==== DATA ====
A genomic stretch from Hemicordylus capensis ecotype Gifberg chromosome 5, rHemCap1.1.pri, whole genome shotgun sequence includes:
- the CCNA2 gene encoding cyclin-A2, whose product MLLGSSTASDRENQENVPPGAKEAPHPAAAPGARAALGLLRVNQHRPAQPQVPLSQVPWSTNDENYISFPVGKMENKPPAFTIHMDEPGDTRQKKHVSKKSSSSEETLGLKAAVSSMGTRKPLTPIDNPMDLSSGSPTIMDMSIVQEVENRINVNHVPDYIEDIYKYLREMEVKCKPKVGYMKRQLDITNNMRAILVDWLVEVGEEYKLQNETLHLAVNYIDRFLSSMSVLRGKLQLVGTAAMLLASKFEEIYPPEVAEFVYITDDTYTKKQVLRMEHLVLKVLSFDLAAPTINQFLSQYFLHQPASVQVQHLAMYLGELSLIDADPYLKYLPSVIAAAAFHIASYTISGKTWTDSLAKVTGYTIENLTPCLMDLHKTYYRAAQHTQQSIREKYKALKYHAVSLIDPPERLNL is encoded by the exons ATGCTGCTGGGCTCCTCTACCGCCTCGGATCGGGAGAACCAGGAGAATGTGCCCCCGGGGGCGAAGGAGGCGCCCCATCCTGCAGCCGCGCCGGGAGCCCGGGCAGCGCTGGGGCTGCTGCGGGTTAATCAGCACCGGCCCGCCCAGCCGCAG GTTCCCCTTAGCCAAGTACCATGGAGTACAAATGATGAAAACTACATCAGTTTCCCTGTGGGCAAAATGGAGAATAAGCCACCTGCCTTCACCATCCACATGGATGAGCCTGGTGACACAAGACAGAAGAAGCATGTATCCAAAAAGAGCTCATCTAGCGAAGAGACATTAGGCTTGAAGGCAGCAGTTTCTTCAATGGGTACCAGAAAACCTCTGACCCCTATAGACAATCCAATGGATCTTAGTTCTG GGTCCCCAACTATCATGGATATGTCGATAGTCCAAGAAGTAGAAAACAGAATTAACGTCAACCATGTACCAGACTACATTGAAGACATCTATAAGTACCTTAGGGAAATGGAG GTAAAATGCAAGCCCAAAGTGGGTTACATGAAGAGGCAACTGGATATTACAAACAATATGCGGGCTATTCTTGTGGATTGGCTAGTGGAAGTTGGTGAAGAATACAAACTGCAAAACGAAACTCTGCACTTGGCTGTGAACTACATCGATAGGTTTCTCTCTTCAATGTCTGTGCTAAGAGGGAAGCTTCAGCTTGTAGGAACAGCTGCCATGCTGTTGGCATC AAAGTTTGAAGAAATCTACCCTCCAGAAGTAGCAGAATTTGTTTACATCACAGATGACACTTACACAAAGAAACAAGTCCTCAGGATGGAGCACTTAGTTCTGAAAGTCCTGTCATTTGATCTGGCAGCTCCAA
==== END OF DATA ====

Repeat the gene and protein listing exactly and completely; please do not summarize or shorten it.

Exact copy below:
A genomic stretch from Hemicordylus capensis ecotype Gifberg chromosome 5, rHemCap1.1.pri, whole genome shotgun sequence includes:
- the CCNA2 gene encoding cyclin-A2, whose product MLLGSSTASDRENQENVPPGAKEAPHPAAAPGARAALGLLRVNQHRPAQPQVPLSQVPWSTNDENYISFPVGKMENKPPAFTIHMDEPGDTRQKKHVSKKSSSSEETLGLKAAVSSMGTRKPLTPIDNPMDLSSGSPTIMDMSIVQEVENRINVNHVPDYIEDIYKYLREMEVKCKPKVGYMKRQLDITNNMRAILVDWLVEVGEEYKLQNETLHLAVNYIDRFLSSMSVLRGKLQLVGTAAMLLASKFEEIYPPEVAEFVYITDDTYTKKQVLRMEHLVLKVLSFDLAAPTINQFLSQYFLHQPASVQVQHLAMYLGELSLIDADPYLKYLPSVIAAAAFHIASYTISGKTWTDSLAKVTGYTIENLTPCLMDLHKTYYRAAQHTQQSIREKYKALKYHAVSLIDPPERLNL is encoded by the exons ATGCTGCTGGGCTCCTCTACCGCCTCGGATCGGGAGAACCAGGAGAATGTGCCCCCGGGGGCGAAGGAGGCGCCCCATCCTGCAGCCGCGCCGGGAGCCCGGGCAGCGCTGGGGCTGCTGCGGGTTAATCAGCACCGGCCCGCCCAGCCGCAG GTTCCCCTTAGCCAAGTACCATGGAGTACAAATGATGAAAACTACATCAGTTTCCCTGTGGGCAAAATGGAGAATAAGCCACCTGCCTTCACCATCCACATGGATGAGCCTGGTGACACAAGACAGAAGAAGCATGTATCCAAAAAGAGCTCATCTAGCGAAGAGACATTAGGCTTGAAGGCAGCAGTTTCTTCAATGGGTACCAGAAAACCTCTGACCCCTATAGACAATCCAATGGATCTTAGTTCTG GGTCCCCAACTATCATGGATATGTCGATAGTCCAAGAAGTAGAAAACAGAATTAACGTCAACCATGTACCAGACTACATTGAAGACATCTATAAGTACCTTAGGGAAATGGAG GTAAAATGCAAGCCCAAAGTGGGTTACATGAAGAGGCAACTGGATATTACAAACAATATGCGGGCTATTCTTGTGGATTGGCTAGTGGAAGTTGGTGAAGAATACAAACTGCAAAACGAAACTCTGCACTTGGCTGTGAACTACATCGATAGGTTTCTCTCTTCAATGTCTGTGCTAAGAGGGAAGCTTCAGCTTGTAGGAACAGCTGCCATGCTGTTGGCATC AAAGTTTGAAGAAATCTACCCTCCAGAAGTAGCAGAATTTGTTTACATCACAGATGACACTTACACAAAGAAACAAGTCCTCAGGATGGAGCACTTAGTTCTGAAAGTCCTGTCATTTGATCTGGCAGCTCCAA